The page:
rate of the same order of magnitude as in the diffusion case. Figure

We present here an illustration of clasts moving in a mountain–foreland context. Our goal is not to precisely analyse the clast dynamics in that case but to qualitatively describe a possible situation in a real-case scenario.

Model test in the river case (

Example of clasts exhumation from two locations (intrusive body)
located initially at a depth of 0.5 km (green clasts) and 0.4 km (red
clasts). The final maximum elevation for the mountain is 3000 m. The domain
size is 100 km

The mountain–foreland system consists of an uplifting block (the mountain)
and a stable domain where sediment eroded from the block is deposited or in
transit. The grid is 200

The experiment begins from a flat topography with small random elevations
(

If these grains were detrital zircons of different ages, the analysis of their age distribution at different places would allow the mixed zone to be mapped and, thus, the dynamics of the lateral alluvial fan to be reconstructed.

The modelling approach described in this paper and its developments may have different applications, which we propose in the following.

River dynamics involve processes acting on a large range of time periods,
from hours in the case of catastrophic flooding to thousands of years to
transport huge volumes of glacier sediment, for example. Determining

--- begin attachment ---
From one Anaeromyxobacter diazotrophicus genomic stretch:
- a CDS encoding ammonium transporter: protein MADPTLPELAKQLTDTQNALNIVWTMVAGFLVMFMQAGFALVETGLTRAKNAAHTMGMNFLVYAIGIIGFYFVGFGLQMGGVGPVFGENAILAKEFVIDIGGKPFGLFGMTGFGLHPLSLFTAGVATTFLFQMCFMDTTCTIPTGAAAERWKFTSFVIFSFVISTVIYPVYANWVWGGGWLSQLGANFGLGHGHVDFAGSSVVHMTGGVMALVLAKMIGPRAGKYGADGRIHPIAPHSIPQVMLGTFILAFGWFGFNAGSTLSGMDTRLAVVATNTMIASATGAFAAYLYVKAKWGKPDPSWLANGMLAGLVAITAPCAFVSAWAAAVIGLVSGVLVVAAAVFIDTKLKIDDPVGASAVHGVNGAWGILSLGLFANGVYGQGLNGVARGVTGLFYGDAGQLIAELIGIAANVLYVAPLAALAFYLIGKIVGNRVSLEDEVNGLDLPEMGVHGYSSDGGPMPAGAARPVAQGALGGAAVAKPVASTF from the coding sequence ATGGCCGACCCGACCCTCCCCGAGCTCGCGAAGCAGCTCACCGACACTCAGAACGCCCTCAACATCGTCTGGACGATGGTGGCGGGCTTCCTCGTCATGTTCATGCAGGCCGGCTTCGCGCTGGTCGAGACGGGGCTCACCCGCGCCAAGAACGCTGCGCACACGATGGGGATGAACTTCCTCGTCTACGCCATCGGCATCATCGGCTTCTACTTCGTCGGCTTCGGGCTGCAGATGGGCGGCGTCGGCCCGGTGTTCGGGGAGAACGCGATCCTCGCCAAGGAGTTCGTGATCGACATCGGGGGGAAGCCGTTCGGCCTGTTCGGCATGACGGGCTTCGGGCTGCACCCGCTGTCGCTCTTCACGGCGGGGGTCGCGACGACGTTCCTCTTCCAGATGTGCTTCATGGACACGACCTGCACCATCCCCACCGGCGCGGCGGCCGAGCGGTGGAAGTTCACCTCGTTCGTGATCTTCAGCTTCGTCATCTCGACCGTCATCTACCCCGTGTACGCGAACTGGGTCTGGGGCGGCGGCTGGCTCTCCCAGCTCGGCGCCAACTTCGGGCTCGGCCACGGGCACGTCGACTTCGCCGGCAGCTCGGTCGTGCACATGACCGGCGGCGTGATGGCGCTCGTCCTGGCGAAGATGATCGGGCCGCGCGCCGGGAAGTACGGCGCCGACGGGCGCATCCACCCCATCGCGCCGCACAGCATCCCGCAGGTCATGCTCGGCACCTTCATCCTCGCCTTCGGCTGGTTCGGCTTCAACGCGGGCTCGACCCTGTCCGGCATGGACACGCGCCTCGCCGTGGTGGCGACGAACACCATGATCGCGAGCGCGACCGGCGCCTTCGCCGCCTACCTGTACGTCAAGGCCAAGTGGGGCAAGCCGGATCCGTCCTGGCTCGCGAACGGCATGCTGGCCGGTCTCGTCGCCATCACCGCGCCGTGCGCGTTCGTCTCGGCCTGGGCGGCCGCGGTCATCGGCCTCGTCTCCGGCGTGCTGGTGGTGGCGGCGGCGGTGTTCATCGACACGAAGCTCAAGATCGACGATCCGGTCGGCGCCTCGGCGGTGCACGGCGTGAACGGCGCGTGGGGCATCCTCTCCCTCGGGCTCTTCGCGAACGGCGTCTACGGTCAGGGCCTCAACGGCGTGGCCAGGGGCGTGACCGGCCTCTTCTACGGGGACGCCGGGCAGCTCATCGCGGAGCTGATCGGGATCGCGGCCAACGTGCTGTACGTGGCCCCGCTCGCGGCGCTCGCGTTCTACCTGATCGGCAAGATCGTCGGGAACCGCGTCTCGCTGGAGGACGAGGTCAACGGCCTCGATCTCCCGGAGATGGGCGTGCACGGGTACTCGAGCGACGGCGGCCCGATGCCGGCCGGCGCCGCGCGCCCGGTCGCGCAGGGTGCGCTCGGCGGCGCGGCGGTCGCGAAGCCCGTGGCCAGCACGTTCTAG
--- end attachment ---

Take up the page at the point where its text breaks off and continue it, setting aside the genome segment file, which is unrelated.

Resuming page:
simplified laws to predict this complexity remains a challenge

Fining of the grain size by attrition in very steep catchments and by
selective deposition in most of the other catchments is a well-observed
phenomenon.

In the real world, material erosion and transport depend on the clast size
and the grain size evolves spatially. The feedback of grain size on the
landscape dynamics has been little explored

Provenance studies on detrital grains help constrain the chronology of the
exhumation of the sediment source

Placer-type deposits are secondary ores that can contain free particles with
very fine gold and other native metals (e.g. platinum-group elements).
The occurrence of gold grains in supergene environments, such as soil,
sediments and placers in rivers, is controlled by physical (as well as
bio-geochemical) processes of redistribution from a distant gold–quartz vein

The analysis and modelling of cosmogenic nuclide concentration in individual
clasts give quantitative information about the erosion–transport processes at
the landscape scale

In the 1990s,

The algorithm predicts a consistent clast velocity and surface erosion rate
in simple cases. The mean travel distance of the clasts does not depend on
the model cell size or time step. The scattering of the clasts depends on the
cell size and is overestimated. Nevertheless, decreasing the cell size
decreases the overestimation. This model has numerous potential applications
allowing field data on distinct grains to be linked to a large-scale
landscape evolution. The differences between the simple river and hillslope
cases illustrated here (e.g. Figures

We thank the two anonymous reviewers for constructive reviews. This paper is a contribution to the LMI COPEDIM (funding from IRD). S. Carretier thanks the Departamento de Geología of the Universidad de Chile for its welcome. M. Reich acknowledges funding by the MSI grant “Millennium Nucleus for Metal Tracing Along Subduction” (NC130065). Cidre sources are available upon request. The initial Cidre core was developed by B. Poisson at BRGM. This paper is dedicated to her memory. Edited by: S. Castelltort